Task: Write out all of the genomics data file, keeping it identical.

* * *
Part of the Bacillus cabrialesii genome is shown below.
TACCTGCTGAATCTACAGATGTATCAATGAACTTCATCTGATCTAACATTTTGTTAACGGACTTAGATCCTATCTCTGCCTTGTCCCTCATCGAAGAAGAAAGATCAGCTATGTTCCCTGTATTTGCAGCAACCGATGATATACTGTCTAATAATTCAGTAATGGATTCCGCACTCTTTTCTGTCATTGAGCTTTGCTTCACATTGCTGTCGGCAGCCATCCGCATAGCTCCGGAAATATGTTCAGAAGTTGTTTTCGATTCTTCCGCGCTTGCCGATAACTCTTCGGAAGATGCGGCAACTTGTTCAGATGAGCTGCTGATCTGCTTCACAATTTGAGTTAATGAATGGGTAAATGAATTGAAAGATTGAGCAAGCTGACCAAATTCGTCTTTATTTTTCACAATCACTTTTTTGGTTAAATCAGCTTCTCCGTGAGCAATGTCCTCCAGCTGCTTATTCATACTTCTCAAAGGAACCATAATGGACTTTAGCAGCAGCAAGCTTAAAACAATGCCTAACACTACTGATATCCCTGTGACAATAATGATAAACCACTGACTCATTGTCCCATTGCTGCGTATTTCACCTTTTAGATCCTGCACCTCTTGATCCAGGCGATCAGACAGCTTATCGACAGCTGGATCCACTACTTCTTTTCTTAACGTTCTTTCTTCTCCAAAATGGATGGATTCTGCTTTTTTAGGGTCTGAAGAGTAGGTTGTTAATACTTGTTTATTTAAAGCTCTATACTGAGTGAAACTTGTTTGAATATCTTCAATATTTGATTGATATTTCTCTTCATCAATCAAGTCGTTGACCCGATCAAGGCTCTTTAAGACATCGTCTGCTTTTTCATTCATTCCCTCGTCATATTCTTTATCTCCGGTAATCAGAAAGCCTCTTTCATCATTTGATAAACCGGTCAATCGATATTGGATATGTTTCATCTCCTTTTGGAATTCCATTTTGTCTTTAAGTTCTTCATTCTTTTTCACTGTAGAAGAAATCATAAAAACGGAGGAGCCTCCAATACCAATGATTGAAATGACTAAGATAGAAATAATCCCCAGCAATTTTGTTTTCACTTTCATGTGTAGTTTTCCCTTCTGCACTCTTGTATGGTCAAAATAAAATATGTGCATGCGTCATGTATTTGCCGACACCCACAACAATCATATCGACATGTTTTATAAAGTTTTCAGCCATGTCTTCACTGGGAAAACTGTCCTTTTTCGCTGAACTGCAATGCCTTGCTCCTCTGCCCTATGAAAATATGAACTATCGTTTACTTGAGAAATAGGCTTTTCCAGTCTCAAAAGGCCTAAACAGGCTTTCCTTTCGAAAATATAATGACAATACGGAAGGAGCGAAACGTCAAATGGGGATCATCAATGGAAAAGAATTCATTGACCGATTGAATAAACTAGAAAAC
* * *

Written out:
Part of the Bacillus cabrialesii genome is shown below.
TACCTGCTGAATCTACAGATGTATCAATGAACTTCATCTGATCTAACATTTTGTTAACGGACTTAGATCCTATCTCTGCCTTGTCCCTCATCGAAGAAGAAAGATCAGCTATGTTCCCTGTATTTGCAGCAACCGATGATATACTGTCTAATAATTCAGTAATGGATTCCGCACTCTTTTCTGTCATTGAGCTTTGCTTCACATTGCTGTCGGCAGCCATCCGCATAGCTCCGGAAATATGTTCAGAAGTTGTTTTCGATTCTTCCGCGCTTGCCGATAACTCTTCGGAAGATGCGGCAACTTGTTCAGATGAGCTGCTGATCTGCTTCACAATTTGAGTTAATGAATGGGTAAATGAATTGAAAGATTGAGCAAGCTGACCAAATTCGTCTTTATTTTTCACAATCACTTTTTTGGTTAAATCAGCTTCTCCGTGAGCAATGTCCTCCAGCTGCTTATTCATACTTCTCAAAGGAACCATAATGGACTTTAGCAGCAGCAAGCTTAAAACAATGCCTAACACTACTGATATCCCTGTGACAATAATGATAAACCACTGACTCATTGTCCCATTGCTGCGTATTTCACCTTTTAGATCCTGCACCTCTTGATCCAGGCGATCAGACAGCTTATCGACAGCTGGATCCACTACTTCTTTTCTTAACGTTCTTTCTTCTCCAAAATGGATGGATTCTGCTTTTTTAGGGTCTGAAGAGTAGGTTGTTAATACTTGTTTATTTAAAGCTCTATACTGAGTGAAACTTGTTTGAATATCTTCAATATTTGATTGATATTTCTCTTCATCAATCAAGTCGTTGACCCGATCAAGGCTCTTTAAGACATCGTCTGCTTTTTCATTCATTCCCTCGTCATATTCTTTATCTCCGGTAATCAGAAAGCCTCTTTCATCATTTGATAAACCGGTCAATCGATATTGGATATGTTTCATCTCCTTTTGGAATTCCATTTTGTCTTTAAGTTCTTCATTCTTTTTCACTGTAGAAGAAATCATAAAAACGGAGGAGCCTCCAATACCAATGATTGAAATGACTAAGATAGAAATAATCCCCAGCAATTTTGTTTTCACTTTCATGTGTAGTTTTCCCTTCTGCACTCTTGTATGGTCAAAATAAAATATGTGCATGCGTCATGTATTTGCCGACACCCACAACAATCATATCGACATGTTTTATAAAGTTTTCAGCCATGTCTTCACTGGGAAAACTGTCCTTTTTCGCTGAACTGCAATGCCTTGCTCCTCTGCCCTATGAAAATATGAACTATCGTTTACTTGAGAAATAGGCTTTTCCAGTCTCAAAAGGCCTAAACAGGCTTTCCTTTCGAAAATATAATGACAATACGGAAGGAGCGAAACGTCAAATGGGGATCATCAATGGAAAAGAATTCATTGACCGATTGAATAAACTAGAAAAC